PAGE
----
The beginning fly tyer can really sink some serious money into fly tying hooks if they are not careful. So that you don't spend a lot of money foolishly on hooks you'll never use, let's spend just a minute determining the hooks you should start out with.
The first step is to determine which flies you're going to start with. Most beginners start with very simple patterns like the Green Weenie, the San Juan Worm or the Woolly Bugger. Once those are mastered, they may move on to a simple dry fly such as the Elk Hair Caddis. Only you can determine the flies you're going to start with.
The next step is simply to figure out how much you're going to be tying. This will determine the quantity of each style and size of hook that you wish to purchase. Typically hooks come in quantities of 25, 50 or 100. I recommend starting small and buying the 25 or 50 packs until you're sure that you're going to continue.
Let's now take a quick look at some different manufacturers and the different hook types. Then I'll make some recommendations after that. Click on any of the links in the chart below to find out more or to make a purchase.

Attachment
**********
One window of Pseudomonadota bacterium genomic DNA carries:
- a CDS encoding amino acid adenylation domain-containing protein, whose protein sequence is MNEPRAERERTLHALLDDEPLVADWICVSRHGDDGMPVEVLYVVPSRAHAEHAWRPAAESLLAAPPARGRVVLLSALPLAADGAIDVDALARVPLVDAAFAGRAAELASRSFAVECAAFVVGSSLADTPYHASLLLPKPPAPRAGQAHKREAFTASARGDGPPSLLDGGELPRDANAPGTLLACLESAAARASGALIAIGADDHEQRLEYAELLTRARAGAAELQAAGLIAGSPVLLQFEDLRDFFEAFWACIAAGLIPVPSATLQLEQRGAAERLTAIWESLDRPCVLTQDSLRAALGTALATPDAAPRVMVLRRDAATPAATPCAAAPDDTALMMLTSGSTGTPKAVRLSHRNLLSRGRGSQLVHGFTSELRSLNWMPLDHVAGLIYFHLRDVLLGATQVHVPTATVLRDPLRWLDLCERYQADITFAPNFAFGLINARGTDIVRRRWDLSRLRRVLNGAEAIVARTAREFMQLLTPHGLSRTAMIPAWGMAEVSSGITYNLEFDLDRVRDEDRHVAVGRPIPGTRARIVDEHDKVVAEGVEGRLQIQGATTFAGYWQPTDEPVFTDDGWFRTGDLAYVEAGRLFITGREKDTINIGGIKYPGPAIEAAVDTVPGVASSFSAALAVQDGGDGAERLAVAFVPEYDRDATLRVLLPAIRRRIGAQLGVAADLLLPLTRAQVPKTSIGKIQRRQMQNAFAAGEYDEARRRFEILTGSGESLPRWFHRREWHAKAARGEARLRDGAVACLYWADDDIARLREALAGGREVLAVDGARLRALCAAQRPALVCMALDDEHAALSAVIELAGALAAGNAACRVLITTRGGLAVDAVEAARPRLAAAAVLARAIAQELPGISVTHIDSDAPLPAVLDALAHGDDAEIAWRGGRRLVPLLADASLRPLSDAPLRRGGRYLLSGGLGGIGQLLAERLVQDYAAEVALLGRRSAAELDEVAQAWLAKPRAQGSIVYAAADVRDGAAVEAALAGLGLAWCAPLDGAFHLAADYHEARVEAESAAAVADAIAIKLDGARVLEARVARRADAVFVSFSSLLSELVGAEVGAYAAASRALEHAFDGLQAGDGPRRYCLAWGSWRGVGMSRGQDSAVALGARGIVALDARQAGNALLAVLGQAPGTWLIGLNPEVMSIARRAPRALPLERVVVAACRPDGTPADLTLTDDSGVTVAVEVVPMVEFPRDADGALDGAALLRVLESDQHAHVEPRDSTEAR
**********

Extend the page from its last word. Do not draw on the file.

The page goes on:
|94845||02||Barbless Dry Fly|
|94831||5212||03||Dry Fly 2X Long|
|3906B||3761||22||Wet Fly/Nymph 1X Long|
|9671||5262||23||Wet Fly/Nymph 2X Long|
|9672||5263||24||Streamer 3X Long|
|9674||40||Streamer 4X Long|
Now that you've been through the quick, beginners fly tying hooks tutorial, let's talk about where to start. In my humble opinion, I believe you should start with the Mustad 94840 or Cabelas Model 01 in sizes 14 and 16 for most dry flies, the Mustad 3906 or Cabelas Model 30 in sizes 12 and 14 for most nymphs, the Mustad 9672 or Cabelas Model 24 in size 10 for Woolly Buggers and the like, and Mustad C49S or Cabelas Model 20 in sizes 12 and 14 for eggs/glo bugs, scuds and San Juan Worms, etc. Purchase all of these in the 25 or 50 pack until you're ready to move up, which hopefully won't be long.
...and since you're aspiring to become (or already are) a fly fisherman, you most likely will practice catch and release when fishing. For this reason, always remember to pinch down the barbs on the hooks so you can release the fish easier without harming them. Remember to do this before tying the fly. The reason is that on rare occasions, I've actually broken the point off attempting to pinch down the barb, thus wasting all that time it took to tie that fly. Read on...